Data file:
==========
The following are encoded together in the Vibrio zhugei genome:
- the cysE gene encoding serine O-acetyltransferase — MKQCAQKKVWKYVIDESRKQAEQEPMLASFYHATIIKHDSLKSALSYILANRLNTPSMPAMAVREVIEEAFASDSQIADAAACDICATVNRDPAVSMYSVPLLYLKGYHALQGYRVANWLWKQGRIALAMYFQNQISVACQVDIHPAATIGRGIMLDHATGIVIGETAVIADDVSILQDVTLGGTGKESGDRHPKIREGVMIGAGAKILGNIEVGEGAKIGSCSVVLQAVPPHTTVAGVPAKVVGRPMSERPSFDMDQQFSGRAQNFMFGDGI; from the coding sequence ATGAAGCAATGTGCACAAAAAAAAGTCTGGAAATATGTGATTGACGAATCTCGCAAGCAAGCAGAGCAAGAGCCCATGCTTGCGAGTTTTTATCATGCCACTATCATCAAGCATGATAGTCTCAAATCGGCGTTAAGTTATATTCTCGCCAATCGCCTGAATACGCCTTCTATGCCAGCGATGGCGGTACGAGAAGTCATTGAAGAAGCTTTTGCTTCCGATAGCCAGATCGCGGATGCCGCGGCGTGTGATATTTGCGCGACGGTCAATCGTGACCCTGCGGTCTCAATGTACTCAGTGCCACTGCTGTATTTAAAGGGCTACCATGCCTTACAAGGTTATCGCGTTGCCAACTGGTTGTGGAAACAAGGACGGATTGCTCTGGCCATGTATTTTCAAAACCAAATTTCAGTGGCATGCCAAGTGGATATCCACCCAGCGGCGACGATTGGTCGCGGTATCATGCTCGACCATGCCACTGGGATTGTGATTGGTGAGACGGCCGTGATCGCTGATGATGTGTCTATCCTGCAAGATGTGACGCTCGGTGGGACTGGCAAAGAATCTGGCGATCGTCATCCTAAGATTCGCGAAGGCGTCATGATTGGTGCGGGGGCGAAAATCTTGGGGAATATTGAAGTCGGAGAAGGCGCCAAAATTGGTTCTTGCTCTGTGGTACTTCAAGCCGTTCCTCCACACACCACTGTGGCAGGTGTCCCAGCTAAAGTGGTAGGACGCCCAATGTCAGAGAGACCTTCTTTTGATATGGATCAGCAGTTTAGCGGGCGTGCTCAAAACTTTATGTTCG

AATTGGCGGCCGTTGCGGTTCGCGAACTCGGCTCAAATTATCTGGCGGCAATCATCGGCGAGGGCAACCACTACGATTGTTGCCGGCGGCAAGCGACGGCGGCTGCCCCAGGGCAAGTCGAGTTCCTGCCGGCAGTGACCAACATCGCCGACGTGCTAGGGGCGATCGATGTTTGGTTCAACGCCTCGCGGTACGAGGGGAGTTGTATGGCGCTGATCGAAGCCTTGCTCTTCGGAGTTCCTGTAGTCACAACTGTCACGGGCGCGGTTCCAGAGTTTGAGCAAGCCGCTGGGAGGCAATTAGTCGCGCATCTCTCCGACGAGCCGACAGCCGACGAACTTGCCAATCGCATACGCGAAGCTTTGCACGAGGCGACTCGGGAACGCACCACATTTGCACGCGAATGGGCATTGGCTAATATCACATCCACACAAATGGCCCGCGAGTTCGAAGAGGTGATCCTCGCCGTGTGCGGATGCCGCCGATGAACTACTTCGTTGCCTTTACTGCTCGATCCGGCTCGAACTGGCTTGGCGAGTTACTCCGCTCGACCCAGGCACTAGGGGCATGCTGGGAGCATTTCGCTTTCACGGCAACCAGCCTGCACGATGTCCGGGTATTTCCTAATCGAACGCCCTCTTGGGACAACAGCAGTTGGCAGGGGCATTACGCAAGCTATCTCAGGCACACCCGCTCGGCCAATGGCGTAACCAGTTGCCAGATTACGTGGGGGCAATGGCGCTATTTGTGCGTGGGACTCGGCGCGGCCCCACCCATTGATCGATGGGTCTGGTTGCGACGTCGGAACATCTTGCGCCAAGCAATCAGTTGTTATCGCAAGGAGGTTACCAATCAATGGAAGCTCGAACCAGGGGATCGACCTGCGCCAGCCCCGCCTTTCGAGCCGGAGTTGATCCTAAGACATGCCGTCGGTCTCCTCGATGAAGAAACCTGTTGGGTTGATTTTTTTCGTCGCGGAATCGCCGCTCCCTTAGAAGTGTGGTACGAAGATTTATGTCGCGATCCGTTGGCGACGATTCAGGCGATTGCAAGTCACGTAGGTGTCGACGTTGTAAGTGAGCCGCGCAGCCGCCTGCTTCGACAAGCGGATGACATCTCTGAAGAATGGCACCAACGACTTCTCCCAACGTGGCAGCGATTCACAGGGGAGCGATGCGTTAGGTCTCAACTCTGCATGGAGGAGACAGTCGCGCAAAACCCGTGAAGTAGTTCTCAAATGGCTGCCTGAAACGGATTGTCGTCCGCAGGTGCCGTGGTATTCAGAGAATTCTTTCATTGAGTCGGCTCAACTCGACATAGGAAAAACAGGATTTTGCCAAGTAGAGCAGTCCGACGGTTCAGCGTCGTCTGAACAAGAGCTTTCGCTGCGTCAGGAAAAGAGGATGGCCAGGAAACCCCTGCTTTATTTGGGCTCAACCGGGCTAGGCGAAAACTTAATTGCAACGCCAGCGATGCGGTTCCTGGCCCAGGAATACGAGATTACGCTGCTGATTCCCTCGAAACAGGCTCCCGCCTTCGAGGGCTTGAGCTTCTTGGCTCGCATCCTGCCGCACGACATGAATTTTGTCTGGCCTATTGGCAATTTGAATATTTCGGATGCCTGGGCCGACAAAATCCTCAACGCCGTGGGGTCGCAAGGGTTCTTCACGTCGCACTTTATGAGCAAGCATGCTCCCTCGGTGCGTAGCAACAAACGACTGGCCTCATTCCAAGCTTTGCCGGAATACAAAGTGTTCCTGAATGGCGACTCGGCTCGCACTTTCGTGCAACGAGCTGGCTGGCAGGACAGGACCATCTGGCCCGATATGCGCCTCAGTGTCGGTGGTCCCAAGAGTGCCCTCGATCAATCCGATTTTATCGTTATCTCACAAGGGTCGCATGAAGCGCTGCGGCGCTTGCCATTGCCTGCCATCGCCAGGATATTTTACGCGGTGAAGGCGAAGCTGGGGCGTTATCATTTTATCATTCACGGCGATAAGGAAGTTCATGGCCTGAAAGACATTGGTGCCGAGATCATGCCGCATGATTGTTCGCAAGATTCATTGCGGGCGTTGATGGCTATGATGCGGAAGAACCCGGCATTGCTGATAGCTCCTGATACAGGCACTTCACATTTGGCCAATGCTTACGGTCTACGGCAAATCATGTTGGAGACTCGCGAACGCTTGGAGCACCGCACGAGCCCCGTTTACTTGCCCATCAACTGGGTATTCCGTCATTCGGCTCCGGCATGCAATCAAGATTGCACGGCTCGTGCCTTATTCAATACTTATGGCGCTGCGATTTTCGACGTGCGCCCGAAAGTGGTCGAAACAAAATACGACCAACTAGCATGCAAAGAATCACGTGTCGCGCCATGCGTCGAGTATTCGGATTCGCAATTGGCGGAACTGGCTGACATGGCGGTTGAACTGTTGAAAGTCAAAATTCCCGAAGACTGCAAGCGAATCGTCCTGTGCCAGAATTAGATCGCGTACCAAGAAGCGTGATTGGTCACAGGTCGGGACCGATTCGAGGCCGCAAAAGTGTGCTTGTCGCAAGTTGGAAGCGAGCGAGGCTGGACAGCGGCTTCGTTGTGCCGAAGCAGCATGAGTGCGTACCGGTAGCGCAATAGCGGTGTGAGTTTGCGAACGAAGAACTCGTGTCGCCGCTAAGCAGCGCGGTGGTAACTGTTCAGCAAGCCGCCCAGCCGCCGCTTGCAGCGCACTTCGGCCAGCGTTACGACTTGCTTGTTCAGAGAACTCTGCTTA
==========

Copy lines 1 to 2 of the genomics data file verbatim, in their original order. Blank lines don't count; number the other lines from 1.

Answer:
The following are encoded together in the Vibrio zhugei genome:
- the cysE gene encoding serine O-acetyltransferase — MKQCAQKKVWKYVIDESRKQAEQEPMLASFYHATIIKHDSLKSALSYILANRLNTPSMPAMAVREVIEEAFASDSQIADAAACDICATVNRDPAVSMYSVPLLYLKGYHALQGYRVANWLWKQGRIALAMYFQNQISVACQVDIHPAATIGRGIMLDHATGIVIGETAVIADDVSILQDVTLGGTGKESGDRHPKIREGVMIGAGAKILGNIEVGEGAKIGSCSVVLQAVPPHTTVAGVPAKVVGRPMSERPSFDMDQQFSGRAQNFMFGDGI; from the coding sequence ATGAAGCAATGTGCACAAAAAAAAGTCTGGAAATATGTGATTGACGAATCTCGCAAGCAAGCAGAGCAAGAGCCCATGCTTGCGAGTTTTTATCATGCCACTATCATCAAGCATGATAGTCTCAAATCGGCGTTAAGTTATATTCTCGCCAATCGCCTGAATACGCCTTCTATGCCAGCGATGGCGGTACGAGAAGTCATTGAAGAAGCTTTTGCTTCCGATAGCCAGATCGCGGATGCCGCGGCGTGTGATATTTGCGCGACGGTCAATCGTGACCCTGCGGTCTCAATGTACTCAGTGCCACTGCTGTATTTAAAGGGCTACCATGCCTTACAAGGTTATCGCGTTGCCAACTGGTTGTGGAAACAAGGACGGATTGCTCTGGCCATGTATTTTCAAAACCAAATTTCAGTGGCATGCCAAGTGGATATCCACCCAGCGGCGACGATTGGTCGCGGTATCATGCTCGACCATGCCACTGGGATTGTGATTGGTGAGACGGCCGTGATCGCTGATGATGTGTCTATCCTGCAAGATGTGACGCTCGGTGGGACTGGCAAAGAATCTGGCGATCGTCATCCTAAGATTCGCGAAGGCGTCATGATTGGTGCGGGGGCGAAAATCTTGGGGAATATTGAAGTCGGAGAAGGCGCCAAAATTGGTTCTTGCTCTGTGGTACTTCAAGCCGTTCCTCCACACACCACTGTGGCAGGTGTCCCAGCTAAAGTGGTAGGACGCCCAATGTCAGAGAGACCTTCTTTTGATATGGATCAGCAGTTTAGCGGGCGTGCTCAAAACTTTATGTTCG